On this day, 354 years ago, the strongest earthquake in the territory of modern-day Croatia occurred.
The 1667 Dubrovnik earthquake was one of the most devastating earthquakes to hit what is now modern Croatia in the last 2,400 years, since records began.
On Holy Wednesday before Easter, April 6, 1667, at about 8:45 a.m., Dubrovnik and its surroundings were hit by a devastating earthquake which lasted between 8 and 15 seconds.
The quake, which had a set of 37 macro seismic intensities according to the EMS98, was felt from the Gulf of Genoa, on the east and west coasts of the Adriatic (in Venice), Albania and all the way to Smyrna and Constantinople.
The entire city was almost destroyed and although the exact number is unknown, it is estimated around 2,200 people were killed and wounded.
Among the dead was the City’s Rector Simone Ghetaldi and his family.
The defensive walls and fortresses of the City were spared from severe damage. Immediately after the earthquake, a tsunami occurred, which was written about by the Dutch consul Jakob van Damm, who survived the earthquake in Dubrovnik on his way to Smyrna.
The earthquake also caused fires to start with strong winds spreading them in the destroyed houses.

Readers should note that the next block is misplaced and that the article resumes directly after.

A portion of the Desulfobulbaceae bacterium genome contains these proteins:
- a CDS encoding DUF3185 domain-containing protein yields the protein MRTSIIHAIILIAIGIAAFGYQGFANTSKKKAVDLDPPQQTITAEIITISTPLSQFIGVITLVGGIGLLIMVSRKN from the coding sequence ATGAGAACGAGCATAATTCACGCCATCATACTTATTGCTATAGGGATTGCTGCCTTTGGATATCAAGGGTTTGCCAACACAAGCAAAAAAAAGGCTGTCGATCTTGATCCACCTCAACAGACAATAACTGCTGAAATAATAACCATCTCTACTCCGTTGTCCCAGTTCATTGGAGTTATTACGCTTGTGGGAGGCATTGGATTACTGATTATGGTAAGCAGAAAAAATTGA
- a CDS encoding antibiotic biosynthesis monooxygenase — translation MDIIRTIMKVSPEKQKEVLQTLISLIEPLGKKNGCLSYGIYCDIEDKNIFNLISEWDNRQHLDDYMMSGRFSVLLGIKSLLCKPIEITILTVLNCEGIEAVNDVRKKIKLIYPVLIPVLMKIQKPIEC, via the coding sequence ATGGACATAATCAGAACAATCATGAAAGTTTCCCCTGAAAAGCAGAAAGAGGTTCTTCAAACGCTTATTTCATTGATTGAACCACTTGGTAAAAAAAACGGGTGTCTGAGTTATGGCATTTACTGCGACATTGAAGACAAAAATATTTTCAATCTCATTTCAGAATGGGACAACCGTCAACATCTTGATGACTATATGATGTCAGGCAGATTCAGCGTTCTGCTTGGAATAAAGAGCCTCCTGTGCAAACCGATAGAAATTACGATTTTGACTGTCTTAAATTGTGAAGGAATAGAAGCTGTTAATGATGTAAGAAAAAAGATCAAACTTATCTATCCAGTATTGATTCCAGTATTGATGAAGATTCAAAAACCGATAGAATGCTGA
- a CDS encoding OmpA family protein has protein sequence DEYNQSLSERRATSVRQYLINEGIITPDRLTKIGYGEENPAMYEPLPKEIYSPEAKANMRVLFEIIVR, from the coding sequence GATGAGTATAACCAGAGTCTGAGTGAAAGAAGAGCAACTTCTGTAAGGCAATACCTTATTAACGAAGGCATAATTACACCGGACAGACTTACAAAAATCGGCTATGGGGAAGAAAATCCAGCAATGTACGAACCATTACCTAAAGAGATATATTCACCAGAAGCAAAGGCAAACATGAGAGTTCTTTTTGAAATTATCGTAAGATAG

After the earthquake and fires, which were extinguished on April 8, Dubrovnik was also looted. Unfortunately, it is not known exactly how many inhabitants were in Dubrovnik before the earthquake (it is estimated that there were about 6,000 of them), as well as the exact appearance of the city before the earthquake, professors Davorka and Marijan Herak wrote.
The earthquake also caused a lot of damage in the vicinity of Dubrovnik. It was felt with an intensity of VIII degrees of the EMS scale south of Dubrovnik, all the way to Budva (about 70 km away from the epicentre), and north to about forty km away in Ston.
There are numerous documents about the catastrophic event. The majority of letters and manuscripts described scenes from the City and its surroundings that concerned scenes of misery that arose among the population after the earthquake, and the damage to individual buildings. The earthquake turned the city into a pile of ruins, and stones rolled from Srđa hill.
The main cause of seismic activity on the eastern coast of the Adriatic Sea lies in the underlining of the Adriatic microplate under the Outer Dinarides. Their number and strength are growing from northwest to southeast, so that the largest number of earthquakes as well as the strongest earthquakes occur in the area from Ston and Dubrovnik to Albania, the the Department of Geophysics, Faculty of Science in Zagreb said.
The seismic hazard of Dubrovnik, as well as the whole of Croatia, can be found on the Maps of seismic areas of the Republic of Croatia, freely available on the website.